Algorithmically Controlled Automated Decision-Making and Societal Acceptability: Does Algorithm Type Matter?

Grange, Camille
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As technological capabilities expand, an increasing number of decision-making processes (e.g., rankings, selections, exclusions) are being delegated to computerized systems. In this paper, we examine the societal acceptability of a consequential decision-making system (university admission) to those subject to the decision (i.e., applicants). We analyze two key drivers: the nature of the decision-making agent (a human vs an algorithm) and the decision-making logic used by the agents (predetermined vs emerging). Consistent with uniqueness neglect theory, we propose that applicants will be more positive toward the use of human agents compared to computerized systems. Consistent with the theory of procedural justice, we further argue that applicants will find the use of a predetermined logic to be more acceptable than an emerging logic. We present the details and results of a factorial survey designed to test our theoretical model.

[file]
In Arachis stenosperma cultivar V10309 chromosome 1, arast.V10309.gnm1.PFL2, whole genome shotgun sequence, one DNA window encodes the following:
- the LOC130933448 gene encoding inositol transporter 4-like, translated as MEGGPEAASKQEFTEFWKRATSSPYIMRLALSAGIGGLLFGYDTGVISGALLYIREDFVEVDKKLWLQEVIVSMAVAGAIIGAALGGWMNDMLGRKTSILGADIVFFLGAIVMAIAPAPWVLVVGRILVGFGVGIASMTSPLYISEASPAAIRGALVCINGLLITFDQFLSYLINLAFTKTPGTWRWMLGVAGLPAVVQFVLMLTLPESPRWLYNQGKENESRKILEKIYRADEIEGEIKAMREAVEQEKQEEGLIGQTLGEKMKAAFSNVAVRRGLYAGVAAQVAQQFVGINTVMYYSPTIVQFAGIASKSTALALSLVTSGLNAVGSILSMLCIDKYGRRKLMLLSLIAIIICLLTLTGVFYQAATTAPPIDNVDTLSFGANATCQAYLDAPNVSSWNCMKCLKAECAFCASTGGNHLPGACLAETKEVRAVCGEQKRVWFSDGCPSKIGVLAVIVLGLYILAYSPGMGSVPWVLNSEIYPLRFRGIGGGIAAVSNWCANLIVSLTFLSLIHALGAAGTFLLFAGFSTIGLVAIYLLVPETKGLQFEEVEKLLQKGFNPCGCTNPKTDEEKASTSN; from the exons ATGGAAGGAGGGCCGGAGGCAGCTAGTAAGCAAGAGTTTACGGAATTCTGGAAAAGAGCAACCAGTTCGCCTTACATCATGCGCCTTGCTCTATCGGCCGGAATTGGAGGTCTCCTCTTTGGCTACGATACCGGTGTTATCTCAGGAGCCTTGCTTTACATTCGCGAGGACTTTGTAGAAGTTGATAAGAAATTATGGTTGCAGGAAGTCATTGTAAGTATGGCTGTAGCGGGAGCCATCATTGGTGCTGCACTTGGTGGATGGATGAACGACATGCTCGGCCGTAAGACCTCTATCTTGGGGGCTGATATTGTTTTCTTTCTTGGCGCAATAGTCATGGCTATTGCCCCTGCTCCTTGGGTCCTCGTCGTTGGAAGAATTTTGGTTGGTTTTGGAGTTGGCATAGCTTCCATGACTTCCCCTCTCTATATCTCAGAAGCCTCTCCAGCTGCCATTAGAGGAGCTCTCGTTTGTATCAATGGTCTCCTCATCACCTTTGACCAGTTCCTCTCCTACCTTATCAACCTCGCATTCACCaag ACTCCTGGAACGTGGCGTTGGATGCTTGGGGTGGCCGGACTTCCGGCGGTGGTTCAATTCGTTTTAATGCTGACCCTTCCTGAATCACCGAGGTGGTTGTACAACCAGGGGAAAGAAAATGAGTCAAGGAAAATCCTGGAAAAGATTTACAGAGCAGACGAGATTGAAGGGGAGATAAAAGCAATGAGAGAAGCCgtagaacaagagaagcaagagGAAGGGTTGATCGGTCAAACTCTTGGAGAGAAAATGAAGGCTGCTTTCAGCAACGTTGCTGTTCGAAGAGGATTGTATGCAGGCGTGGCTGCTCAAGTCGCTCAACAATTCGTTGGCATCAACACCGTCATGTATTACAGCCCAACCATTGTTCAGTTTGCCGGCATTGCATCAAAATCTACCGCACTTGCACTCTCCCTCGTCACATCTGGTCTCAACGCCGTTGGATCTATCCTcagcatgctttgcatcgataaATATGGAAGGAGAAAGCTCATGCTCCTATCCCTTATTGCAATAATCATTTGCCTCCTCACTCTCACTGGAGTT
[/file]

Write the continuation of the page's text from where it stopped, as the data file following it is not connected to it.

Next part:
Design and Appropriation of Knowledge and AI Systems, acceptability, algorithmic intelligence, automation, decision-making
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